“UL’s anti-counterfeiting efforts aim to shield consumers from the hazards of counterfeit products, to preserve the integrity of our mark and to assist legitimate manufacturers in protecting their brands.”
In addition, we protect our mark after it is put on your product through a comprehensive programme that coordinates the efforts of law enforcement agencies around the world. We aim to shield consumers from the hazards of counterfeit products, to preserve the integrity of our mark and to assist legitimate manufacturers in protecting their brands.
Why has UL chosen to participate in the INTA conference this year and in INTA’s anti-counterfeiting day on May 21?
When INTA approached us to help organise a panel for its first anti-counterfeiting day event, we were honoured. Raising global awareness of the health and safety consequences that counterfeiting poses to the public, brands and economies has been a large part of our mission for the last 20 years.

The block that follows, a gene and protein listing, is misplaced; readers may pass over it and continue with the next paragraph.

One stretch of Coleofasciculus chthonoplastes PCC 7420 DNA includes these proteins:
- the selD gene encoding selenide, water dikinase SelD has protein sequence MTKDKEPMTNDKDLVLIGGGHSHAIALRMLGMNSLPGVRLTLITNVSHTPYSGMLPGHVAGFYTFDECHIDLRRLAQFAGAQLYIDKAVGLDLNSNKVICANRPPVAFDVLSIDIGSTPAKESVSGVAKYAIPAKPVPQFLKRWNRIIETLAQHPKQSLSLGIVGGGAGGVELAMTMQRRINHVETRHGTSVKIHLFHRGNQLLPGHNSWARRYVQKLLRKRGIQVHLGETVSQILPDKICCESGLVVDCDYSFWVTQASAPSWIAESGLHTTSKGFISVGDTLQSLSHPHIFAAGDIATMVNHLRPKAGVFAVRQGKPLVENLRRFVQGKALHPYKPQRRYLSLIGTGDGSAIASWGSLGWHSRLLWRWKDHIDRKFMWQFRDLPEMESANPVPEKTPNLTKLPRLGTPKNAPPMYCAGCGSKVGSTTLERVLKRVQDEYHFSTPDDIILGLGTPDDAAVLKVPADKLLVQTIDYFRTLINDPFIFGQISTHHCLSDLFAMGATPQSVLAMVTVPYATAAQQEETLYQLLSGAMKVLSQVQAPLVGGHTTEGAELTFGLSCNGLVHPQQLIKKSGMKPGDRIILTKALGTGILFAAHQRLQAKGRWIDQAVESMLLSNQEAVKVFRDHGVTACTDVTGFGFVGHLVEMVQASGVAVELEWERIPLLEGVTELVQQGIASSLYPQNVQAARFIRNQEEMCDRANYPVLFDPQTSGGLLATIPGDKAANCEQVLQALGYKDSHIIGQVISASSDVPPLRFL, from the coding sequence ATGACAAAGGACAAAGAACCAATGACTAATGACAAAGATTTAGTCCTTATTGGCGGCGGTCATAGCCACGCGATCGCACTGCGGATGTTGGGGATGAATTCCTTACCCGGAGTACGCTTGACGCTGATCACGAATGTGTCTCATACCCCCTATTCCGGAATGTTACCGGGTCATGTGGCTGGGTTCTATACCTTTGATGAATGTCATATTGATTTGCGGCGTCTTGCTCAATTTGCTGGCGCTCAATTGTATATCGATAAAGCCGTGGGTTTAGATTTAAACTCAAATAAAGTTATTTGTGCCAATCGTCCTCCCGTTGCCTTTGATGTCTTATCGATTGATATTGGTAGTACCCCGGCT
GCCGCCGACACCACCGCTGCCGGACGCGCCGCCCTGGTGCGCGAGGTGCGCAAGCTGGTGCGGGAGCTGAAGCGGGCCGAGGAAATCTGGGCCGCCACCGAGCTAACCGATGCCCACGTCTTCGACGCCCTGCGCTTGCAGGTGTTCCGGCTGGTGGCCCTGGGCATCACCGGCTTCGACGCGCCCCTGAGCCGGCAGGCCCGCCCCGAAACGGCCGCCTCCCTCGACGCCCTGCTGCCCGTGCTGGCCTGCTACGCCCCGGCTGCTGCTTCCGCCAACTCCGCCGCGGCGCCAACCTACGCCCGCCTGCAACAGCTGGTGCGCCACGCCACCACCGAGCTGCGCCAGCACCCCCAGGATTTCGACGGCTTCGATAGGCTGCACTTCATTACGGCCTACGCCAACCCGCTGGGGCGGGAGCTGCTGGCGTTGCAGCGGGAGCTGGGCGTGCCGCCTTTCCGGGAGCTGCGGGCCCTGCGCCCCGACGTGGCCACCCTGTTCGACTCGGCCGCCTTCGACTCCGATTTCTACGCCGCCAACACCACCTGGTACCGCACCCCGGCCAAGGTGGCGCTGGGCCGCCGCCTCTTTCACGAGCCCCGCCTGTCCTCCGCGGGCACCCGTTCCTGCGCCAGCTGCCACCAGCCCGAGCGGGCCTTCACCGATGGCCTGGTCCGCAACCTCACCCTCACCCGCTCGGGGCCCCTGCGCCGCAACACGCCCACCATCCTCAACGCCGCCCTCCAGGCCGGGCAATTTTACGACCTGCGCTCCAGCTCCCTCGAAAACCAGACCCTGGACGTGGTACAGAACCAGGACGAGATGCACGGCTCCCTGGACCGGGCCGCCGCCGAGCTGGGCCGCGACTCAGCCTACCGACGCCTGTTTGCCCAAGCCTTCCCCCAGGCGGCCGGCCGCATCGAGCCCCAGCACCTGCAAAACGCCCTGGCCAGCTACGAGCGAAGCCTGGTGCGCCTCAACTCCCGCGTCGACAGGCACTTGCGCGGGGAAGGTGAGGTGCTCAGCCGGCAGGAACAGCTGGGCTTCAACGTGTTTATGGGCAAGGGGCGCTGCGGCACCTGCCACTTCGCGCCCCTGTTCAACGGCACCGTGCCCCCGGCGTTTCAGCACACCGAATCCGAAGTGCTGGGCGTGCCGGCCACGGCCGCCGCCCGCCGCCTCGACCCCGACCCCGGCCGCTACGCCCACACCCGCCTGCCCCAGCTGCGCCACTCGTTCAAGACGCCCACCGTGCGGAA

INTA is an internationally respected organisation with more than 10,000 international members. It provides a powerful stage to meet and discuss such important issues with a large and influential group of international policy makers and practitioners. Our UL attorneys have been members of INTA for many years and have always attended the INTA conference. It was not a difficult decision for UL as company to make when we decided to join INTA’s anti-counterfeiting day and participate in the entire week of activities.
What is the IP Crime Investigators College?